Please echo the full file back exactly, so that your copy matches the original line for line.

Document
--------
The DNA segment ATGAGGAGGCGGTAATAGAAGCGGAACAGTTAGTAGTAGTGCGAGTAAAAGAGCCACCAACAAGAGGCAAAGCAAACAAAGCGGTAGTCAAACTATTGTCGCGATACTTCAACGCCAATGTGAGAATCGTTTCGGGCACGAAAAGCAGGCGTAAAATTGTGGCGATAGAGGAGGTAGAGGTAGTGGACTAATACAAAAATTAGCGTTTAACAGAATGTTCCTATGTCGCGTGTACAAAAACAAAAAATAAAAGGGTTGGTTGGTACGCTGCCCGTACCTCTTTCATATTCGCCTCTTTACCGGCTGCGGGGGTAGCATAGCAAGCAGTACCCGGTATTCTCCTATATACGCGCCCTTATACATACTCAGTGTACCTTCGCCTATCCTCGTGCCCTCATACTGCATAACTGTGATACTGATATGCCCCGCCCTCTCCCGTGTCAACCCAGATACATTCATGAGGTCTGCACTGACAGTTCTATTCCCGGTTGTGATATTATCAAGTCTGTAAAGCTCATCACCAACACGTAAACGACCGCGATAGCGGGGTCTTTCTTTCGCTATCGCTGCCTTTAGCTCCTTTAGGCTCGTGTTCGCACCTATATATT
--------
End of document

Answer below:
The DNA segment ATGAGGAGGCGGTAATAGAAGCGGAACAGTTAGTAGTAGTGCGAGTAAAAGAGCCACCAACAAGAGGCAAAGCAAACAAAGCGGTAGTCAAACTATTGTCGCGATACTTCAACGCCAATGTGAGAATCGTTTCGGGCACGAAAAGCAGGCGTAAAATTGTGGCGATAGAGGAGGTAGAGGTAGTGGACTAATACAAAAATTAGCGTTTAACAGAATGTTCCTATGTCGCGTGTACAAAAACAAAAAATAAAAGGGTTGGTTGGTACGCTGCCCGTACCTCTTTCATATTCGCCTCTTTACCGGCTGCGGGGGTAGCATAGCAAGCAGTACCCGGTATTCTCCTATATACGCGCCCTTATACATACTCAGTGTACCTTCGCCTATCCTCGTGCCCTCATACTGCATAACTGTGATACTGATATGCCCCGCCCTCTCCCGTGTCAACCCAGATACATTCATGAGGTCTGCACTGACAGTTCTATTCCCGGTTGTGATATTATCAAGTCTGTAAAGCTCATCACCAACACGTAAACGACCGCGATAGCGGGGTCTTTCTTTCGCTATCGCTGCCTTTAGCTCCTTTAGGCTCGTGTTCGCACCTATATATT